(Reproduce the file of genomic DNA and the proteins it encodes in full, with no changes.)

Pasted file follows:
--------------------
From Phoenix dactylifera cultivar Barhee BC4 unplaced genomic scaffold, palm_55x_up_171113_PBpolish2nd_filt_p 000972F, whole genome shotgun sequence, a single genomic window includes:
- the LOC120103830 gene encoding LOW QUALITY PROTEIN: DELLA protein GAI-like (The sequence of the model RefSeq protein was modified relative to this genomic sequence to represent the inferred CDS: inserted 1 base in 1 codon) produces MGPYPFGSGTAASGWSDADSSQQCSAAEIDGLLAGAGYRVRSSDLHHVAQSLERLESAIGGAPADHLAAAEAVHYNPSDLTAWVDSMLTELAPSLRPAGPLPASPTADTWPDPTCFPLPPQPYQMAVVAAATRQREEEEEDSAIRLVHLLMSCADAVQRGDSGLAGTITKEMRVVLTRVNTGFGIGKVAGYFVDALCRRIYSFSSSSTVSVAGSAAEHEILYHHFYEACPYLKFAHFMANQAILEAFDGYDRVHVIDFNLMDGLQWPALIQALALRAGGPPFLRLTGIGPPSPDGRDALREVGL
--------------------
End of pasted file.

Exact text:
From Phoenix dactylifera cultivar Barhee BC4 unplaced genomic scaffold, palm_55x_up_171113_PBpolish2nd_filt_p 000972F, whole genome shotgun sequence, a single genomic window includes:
- the LOC120103830 gene encoding LOW QUALITY PROTEIN: DELLA protein GAI-like (The sequence of the model RefSeq protein was modified relative to this genomic sequence to represent the inferred CDS: inserted 1 base in 1 codon) produces MGPYPFGSGTAASGWSDADSSQQCSAAEIDGLLAGAGYRVRSSDLHHVAQSLERLESAIGGAPADHLAAAEAVHYNPSDLTAWVDSMLTELAPSLRPAGPLPASPTADTWPDPTCFPLPPQPYQMAVVAAATRQREEEEEDSAIRLVHLLMSCADAVQRGDSGLAGTITKEMRVVLTRVNTGFGIGKVAGYFVDALCRRIYSFSSSSTVSVAGSAAEHEILYHHFYEACPYLKFAHFMANQAILEAFDGYDRVHVIDFNLMDGLQWPALIQALALRAGGPPFLRLTGIGPPSPDGRDALREVGL